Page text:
12.5. Volumetric Light

Relevant to Blender v2.31

Volumetric light is the effect you see in a hazy air, when the light rays become visible because of light scattering which occurs due to mist, fog, dust etc.

If used carefully it can add much realism to a scene... or kill it.

The volumetric light in Blender can only be generated for Spot Lights, once the Halo button in the Spot Panel is pressed (Figure 12-18).

Figure 12-18. Spot Light halo button.

If the test set up shown in Figure 12-19 is created, and the Halo button pressed, the rendered view will be like Figure 12-20.

Figure 12-19. Spot Light setup.

Figure 12-20. Halo rendering.

The volumetric light effect is rather strong. The intensity of the Halo can be regulated with the HaloInt slider (Figure 12-21). Lower values corresponding to weaker halos.

Figure 12-21. Halo Intensity Slider.

The result is interesting. We have volumetric light, but we lack volumetric shadow! The halo passes through the sphere, yet a shadow is cast. This is due to the fact that the Halo occurs in the whole Spot Light cone unless we tell Blender to do otherwise.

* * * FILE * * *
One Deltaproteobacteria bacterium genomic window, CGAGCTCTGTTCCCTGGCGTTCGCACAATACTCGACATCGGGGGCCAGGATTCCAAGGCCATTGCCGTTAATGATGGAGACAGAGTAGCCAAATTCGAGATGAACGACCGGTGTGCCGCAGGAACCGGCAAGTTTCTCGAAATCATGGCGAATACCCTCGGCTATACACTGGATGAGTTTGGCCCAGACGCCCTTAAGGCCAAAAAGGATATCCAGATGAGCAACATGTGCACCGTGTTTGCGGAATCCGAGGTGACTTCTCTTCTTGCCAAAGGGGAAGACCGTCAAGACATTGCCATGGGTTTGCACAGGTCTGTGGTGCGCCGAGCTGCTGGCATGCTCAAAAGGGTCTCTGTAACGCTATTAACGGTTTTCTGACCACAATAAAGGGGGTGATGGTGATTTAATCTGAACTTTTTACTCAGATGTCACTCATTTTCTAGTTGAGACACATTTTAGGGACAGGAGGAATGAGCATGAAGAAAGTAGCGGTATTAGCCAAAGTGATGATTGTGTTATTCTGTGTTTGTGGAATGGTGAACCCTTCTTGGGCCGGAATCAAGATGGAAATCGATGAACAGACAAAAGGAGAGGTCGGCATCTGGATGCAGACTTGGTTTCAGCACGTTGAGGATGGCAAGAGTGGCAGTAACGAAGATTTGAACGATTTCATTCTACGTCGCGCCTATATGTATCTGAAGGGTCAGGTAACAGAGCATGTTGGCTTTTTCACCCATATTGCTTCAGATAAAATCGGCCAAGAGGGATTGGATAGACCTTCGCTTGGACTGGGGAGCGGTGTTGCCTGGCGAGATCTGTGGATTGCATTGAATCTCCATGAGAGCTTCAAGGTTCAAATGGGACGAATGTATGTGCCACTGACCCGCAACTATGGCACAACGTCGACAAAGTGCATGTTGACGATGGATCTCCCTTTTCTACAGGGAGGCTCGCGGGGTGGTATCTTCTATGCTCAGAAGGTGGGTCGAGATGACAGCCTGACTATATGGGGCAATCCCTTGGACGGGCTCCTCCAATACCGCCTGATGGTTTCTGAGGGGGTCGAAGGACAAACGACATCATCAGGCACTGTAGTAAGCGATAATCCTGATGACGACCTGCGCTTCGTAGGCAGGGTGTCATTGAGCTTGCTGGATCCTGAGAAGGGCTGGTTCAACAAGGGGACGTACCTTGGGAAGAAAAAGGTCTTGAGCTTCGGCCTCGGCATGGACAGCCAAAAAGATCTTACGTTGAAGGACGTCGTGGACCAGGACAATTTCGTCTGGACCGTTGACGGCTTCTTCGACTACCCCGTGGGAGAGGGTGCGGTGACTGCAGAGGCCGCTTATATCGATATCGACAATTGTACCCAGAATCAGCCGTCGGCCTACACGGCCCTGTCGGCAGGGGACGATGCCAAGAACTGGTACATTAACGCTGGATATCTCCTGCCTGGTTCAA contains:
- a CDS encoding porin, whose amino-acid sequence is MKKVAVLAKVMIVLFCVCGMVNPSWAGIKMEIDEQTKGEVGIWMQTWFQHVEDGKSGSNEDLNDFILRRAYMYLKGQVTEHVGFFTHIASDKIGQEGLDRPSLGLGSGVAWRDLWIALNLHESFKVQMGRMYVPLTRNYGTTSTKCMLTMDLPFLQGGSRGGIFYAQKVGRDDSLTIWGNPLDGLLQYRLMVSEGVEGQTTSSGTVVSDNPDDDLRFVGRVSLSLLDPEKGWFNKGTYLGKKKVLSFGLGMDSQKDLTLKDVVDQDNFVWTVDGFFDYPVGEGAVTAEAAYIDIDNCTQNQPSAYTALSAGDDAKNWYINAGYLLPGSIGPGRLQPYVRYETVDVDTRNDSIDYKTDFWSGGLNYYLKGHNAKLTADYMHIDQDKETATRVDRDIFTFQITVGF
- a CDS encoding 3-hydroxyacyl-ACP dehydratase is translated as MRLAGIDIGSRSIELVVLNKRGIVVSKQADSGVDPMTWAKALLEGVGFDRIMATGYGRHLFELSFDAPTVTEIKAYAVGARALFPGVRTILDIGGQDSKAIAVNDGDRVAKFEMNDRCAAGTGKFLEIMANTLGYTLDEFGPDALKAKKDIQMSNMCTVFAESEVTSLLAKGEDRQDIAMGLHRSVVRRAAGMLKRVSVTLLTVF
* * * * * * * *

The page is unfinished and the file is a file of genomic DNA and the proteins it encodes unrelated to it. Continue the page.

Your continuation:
The cone needs to be sampled to get volumetric shadow, and the sampling occurs with a step defined by the HaloStep NumButton (Figure 12-22). The default value of 0 means no sampling at all, hence the lack of volumetric shadow. A value of 1 gives finer stepping, and hence better results, but with a slower rendering time (Figure 12-23), while a higher value gives worse results with faster rendering (Figure 12-24).

Figure 12-22. Halo Step NumButton.

Figure 12-23. Halo with volumetric shadow, Halo Step = 1

Figure 12-24. Halo with volumetric shadow, Halo Step = 12

TipHaloStep values

A value of 8 is usually a good compromise between speed and accuracy.